"The reforms ensure the IOC remains in step with a rapidly changing world to deliver games that are better aligned with future hosts' long-term development plans while maintaining the inherent magic of the games and providing the best possible experience for athletes," the IOC website states.

Bullock said a past bid would cost anywhere between $50 million and $100 million, with no guarantee of success. By contrast, the current budget for Utah's next bid is $3.8 million, he said, all from private donors.

"We're still in the process of raising money," Bullock said.

Broadly speaking, the changes to bidding work in Utah's favor, according to Bullock. Unlike many previous host sites, Utah has made regular use of its Olympic venues. And the growth of the state over the past 20 years has corresponded with the construction of a new airport, the expansion of light rail and mass transit lines and the proliferation of hotels and other housing facilities.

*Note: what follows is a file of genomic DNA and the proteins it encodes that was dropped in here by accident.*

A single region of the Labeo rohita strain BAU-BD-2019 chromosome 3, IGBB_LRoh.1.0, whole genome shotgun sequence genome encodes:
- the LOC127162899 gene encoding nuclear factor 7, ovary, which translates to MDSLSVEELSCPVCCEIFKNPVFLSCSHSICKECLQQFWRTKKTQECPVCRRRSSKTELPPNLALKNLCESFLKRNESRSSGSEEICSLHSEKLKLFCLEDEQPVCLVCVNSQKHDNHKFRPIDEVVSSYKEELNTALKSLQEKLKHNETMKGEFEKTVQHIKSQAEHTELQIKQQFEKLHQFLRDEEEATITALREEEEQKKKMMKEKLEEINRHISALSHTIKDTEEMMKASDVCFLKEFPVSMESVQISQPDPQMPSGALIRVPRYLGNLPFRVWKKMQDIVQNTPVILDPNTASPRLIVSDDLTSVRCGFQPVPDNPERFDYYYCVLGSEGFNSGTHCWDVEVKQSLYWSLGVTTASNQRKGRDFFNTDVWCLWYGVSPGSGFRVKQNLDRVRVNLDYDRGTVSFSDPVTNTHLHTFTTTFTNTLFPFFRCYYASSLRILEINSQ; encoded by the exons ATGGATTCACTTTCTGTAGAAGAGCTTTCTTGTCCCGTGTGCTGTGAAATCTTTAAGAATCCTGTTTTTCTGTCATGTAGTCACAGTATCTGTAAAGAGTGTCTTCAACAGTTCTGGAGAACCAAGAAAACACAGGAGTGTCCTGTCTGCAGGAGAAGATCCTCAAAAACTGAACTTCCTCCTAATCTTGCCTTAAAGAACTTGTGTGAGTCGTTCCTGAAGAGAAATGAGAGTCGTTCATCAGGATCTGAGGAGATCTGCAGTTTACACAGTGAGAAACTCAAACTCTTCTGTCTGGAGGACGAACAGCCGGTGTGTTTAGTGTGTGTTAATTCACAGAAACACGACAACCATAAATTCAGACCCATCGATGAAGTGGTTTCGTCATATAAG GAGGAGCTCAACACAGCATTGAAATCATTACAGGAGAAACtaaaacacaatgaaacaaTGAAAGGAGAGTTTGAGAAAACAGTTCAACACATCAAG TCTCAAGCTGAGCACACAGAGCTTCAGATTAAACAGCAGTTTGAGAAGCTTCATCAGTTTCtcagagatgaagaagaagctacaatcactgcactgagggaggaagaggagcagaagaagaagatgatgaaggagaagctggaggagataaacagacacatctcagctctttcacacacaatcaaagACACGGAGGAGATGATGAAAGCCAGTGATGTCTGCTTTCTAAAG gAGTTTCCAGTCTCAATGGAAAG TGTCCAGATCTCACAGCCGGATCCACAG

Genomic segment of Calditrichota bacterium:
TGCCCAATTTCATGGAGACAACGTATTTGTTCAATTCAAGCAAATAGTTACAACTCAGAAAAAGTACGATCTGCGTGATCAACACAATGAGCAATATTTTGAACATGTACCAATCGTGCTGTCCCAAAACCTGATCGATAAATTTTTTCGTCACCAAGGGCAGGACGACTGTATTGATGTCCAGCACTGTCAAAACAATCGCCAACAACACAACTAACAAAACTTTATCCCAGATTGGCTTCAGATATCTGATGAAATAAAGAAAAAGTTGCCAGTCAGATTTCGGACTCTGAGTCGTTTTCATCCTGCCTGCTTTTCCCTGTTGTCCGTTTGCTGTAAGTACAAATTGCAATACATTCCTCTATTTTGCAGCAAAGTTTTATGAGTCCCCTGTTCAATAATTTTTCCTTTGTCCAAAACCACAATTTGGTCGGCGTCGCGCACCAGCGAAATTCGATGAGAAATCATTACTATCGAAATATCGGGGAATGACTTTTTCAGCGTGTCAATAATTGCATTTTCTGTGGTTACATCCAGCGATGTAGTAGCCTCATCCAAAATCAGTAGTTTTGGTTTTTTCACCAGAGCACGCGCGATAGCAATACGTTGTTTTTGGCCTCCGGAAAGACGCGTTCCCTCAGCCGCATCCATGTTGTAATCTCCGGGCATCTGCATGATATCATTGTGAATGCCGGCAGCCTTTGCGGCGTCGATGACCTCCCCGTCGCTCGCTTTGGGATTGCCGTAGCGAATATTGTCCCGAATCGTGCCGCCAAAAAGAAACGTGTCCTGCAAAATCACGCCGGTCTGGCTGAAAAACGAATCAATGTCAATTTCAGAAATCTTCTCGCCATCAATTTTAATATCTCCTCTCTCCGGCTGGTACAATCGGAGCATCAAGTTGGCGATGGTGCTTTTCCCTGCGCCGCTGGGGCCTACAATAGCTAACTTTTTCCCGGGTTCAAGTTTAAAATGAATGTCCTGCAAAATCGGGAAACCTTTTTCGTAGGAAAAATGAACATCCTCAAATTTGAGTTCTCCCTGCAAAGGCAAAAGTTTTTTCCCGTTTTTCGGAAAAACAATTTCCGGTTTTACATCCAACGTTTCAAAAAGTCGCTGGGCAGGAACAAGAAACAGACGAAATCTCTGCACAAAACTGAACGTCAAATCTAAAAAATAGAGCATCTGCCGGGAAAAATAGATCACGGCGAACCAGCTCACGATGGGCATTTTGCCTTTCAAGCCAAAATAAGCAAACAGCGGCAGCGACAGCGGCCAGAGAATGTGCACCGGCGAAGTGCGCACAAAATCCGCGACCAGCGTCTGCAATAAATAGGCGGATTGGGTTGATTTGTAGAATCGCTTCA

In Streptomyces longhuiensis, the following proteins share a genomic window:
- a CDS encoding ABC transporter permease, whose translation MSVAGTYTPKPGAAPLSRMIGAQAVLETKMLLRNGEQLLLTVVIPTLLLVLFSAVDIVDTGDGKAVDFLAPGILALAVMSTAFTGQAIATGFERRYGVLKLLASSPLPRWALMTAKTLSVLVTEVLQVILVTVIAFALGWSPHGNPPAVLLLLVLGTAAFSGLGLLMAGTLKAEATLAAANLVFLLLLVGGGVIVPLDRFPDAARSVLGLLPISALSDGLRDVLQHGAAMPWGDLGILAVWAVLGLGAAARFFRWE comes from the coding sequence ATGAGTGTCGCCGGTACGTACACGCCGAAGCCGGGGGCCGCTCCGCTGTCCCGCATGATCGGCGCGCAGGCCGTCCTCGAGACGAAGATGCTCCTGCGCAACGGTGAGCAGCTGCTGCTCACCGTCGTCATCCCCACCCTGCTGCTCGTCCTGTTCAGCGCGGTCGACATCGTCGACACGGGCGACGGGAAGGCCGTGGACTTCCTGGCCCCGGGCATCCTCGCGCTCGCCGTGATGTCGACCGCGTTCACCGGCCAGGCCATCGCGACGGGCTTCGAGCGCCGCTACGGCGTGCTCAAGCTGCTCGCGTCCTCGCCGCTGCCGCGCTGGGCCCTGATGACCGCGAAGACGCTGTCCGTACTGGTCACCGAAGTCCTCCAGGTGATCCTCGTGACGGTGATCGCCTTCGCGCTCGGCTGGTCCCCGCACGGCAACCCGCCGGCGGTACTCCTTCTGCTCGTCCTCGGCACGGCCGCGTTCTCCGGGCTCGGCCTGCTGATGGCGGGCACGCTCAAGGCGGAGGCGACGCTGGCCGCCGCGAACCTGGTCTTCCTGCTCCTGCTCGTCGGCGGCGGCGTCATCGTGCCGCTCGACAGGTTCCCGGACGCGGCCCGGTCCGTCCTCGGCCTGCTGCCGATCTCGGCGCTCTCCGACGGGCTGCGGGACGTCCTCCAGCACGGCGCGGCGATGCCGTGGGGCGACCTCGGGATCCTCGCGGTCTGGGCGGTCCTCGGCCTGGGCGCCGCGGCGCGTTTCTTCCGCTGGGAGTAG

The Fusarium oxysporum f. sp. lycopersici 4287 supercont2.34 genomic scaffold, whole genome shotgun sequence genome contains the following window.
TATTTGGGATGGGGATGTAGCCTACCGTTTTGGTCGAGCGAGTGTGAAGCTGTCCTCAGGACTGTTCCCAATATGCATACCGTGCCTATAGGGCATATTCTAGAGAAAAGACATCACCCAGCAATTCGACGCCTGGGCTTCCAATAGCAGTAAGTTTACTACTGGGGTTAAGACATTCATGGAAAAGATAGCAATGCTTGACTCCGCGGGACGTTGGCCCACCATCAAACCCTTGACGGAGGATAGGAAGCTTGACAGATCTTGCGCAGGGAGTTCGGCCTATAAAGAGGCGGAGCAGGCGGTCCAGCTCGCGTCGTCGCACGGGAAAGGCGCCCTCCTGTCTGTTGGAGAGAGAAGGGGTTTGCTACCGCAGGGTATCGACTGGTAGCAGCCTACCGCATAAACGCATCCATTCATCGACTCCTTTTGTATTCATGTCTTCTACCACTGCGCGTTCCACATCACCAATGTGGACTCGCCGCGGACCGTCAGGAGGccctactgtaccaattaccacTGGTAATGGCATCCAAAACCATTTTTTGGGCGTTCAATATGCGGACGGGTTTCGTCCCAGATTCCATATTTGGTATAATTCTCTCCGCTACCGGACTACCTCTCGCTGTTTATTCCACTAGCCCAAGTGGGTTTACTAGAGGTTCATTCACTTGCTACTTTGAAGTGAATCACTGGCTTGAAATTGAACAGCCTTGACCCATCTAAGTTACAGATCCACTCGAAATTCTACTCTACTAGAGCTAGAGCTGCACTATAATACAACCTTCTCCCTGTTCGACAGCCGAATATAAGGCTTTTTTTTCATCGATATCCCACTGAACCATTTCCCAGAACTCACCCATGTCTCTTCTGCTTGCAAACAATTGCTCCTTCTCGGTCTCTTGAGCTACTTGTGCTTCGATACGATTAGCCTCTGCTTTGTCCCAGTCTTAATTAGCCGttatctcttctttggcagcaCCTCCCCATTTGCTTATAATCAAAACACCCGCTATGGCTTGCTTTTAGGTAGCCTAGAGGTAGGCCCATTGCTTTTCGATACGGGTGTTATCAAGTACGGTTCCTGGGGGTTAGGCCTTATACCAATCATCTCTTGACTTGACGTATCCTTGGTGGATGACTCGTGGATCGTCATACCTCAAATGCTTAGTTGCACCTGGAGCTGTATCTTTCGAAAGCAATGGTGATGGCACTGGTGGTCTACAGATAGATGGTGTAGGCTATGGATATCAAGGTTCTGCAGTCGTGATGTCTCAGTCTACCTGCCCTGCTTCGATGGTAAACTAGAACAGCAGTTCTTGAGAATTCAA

"Everywhere you turn," Bullock said, "we're even more capable of hosting the games in the future than we have been in the past."

He said the next phase of Olympic planning will see the state's conversations with the USOPC shift in a more targeted direction, with the nuts and bolts of a particular bid year—2030, 2034 or beyond—becoming more clearly defined. But he added that there's no set date for when the USOPC will decide which year to pursue, or when the IOC will make its selection, particularly with Olympic energies focused on back-to-back games.

"They are obviously pretty occupied right now with Tokyo," Bullock said. "And then right on the heels of Tokyo, they've got Beijing and they've got another games to get ready. It's an extremely busy Olympic period in 2021."